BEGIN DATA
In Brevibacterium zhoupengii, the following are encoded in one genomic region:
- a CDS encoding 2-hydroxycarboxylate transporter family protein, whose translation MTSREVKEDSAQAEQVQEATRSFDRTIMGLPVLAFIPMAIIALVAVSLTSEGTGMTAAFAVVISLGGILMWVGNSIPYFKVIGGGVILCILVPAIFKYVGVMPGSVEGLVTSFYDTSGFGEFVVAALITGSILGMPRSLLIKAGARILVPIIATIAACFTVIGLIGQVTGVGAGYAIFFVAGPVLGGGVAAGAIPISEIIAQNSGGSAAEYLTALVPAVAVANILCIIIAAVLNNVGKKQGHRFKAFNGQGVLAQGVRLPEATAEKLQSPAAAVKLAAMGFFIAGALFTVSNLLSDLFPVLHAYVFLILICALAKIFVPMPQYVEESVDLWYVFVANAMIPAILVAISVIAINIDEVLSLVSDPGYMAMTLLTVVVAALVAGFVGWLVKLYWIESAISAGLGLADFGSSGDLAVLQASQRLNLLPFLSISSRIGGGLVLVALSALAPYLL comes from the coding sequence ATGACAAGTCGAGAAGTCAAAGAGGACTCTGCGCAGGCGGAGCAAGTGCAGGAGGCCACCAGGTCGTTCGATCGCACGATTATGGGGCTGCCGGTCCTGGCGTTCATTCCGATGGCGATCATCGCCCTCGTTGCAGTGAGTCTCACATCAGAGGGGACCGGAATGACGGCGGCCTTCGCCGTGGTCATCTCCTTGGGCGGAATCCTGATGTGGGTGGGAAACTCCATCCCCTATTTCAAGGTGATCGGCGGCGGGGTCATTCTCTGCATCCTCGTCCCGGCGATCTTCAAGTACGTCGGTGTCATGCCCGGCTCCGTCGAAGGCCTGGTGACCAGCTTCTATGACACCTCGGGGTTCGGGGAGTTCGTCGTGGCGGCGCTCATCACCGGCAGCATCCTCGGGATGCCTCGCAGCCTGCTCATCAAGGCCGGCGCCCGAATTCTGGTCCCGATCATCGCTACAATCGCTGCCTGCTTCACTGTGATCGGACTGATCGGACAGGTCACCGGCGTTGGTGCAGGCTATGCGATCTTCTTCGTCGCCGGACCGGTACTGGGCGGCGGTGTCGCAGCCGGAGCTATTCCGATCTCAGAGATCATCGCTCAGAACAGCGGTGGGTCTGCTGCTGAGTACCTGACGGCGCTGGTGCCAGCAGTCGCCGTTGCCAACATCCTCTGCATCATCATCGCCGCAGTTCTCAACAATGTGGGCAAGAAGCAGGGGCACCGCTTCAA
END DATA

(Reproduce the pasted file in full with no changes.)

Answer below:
In Brevibacterium zhoupengii, the following are encoded in one genomic region:
- a CDS encoding 2-hydroxycarboxylate transporter family protein, whose translation MTSREVKEDSAQAEQVQEATRSFDRTIMGLPVLAFIPMAIIALVAVSLTSEGTGMTAAFAVVISLGGILMWVGNSIPYFKVIGGGVILCILVPAIFKYVGVMPGSVEGLVTSFYDTSGFGEFVVAALITGSILGMPRSLLIKAGARILVPIIATIAACFTVIGLIGQVTGVGAGYAIFFVAGPVLGGGVAAGAIPISEIIAQNSGGSAAEYLTALVPAVAVANILCIIIAAVLNNVGKKQGHRFKAFNGQGVLAQGVRLPEATAEKLQSPAAAVKLAAMGFFIAGALFTVSNLLSDLFPVLHAYVFLILICALAKIFVPMPQYVEESVDLWYVFVANAMIPAILVAISVIAINIDEVLSLVSDPGYMAMTLLTVVVAALVAGFVGWLVKLYWIESAISAGLGLADFGSSGDLAVLQASQRLNLLPFLSISSRIGGGLVLVALSALAPYLL comes from the coding sequence ATGACAAGTCGAGAAGTCAAAGAGGACTCTGCGCAGGCGGAGCAAGTGCAGGAGGCCACCAGGTCGTTCGATCGCACGATTATGGGGCTGCCGGTCCTGGCGTTCATTCCGATGGCGATCATCGCCCTCGTTGCAGTGAGTCTCACATCAGAGGGGACCGGAATGACGGCGGCCTTCGCCGTGGTCATCTCCTTGGGCGGAATCCTGATGTGGGTGGGAAACTCCATCCCCTATTTCAAGGTGATCGGCGGCGGGGTCATTCTCTGCATCCTCGTCCCGGCGATCTTCAAGTACGTCGGTGTCATGCCCGGCTCCGTCGAAGGCCTGGTGACCAGCTTCTATGACACCTCGGGGTTCGGGGAGTTCGTCGTGGCGGCGCTCATCACCGGCAGCATCCTCGGGATGCCTCGCAGCCTGCTCATCAAGGCCGGCGCCCGAATTCTGGTCCCGATCATCGCTACAATCGCTGCCTGCTTCACTGTGATCGGACTGATCGGACAGGTCACCGGCGTTGGTGCAGGCTATGCGATCTTCTTCGTCGCCGGACCGGTACTGGGCGGCGGTGTCGCAGCCGGAGCTATTCCGATCTCAGAGATCATCGCTCAGAACAGCGGTGGGTCTGCTGCTGAGTACCTGACGGCGCTGGTGCCAGCAGTCGCCGTTGCCAACATCCTCTGCATCATCATCGCCGCAGTTCTCAACAATGTGGGCAAGAAGCAGGGGCACCGCTTCAA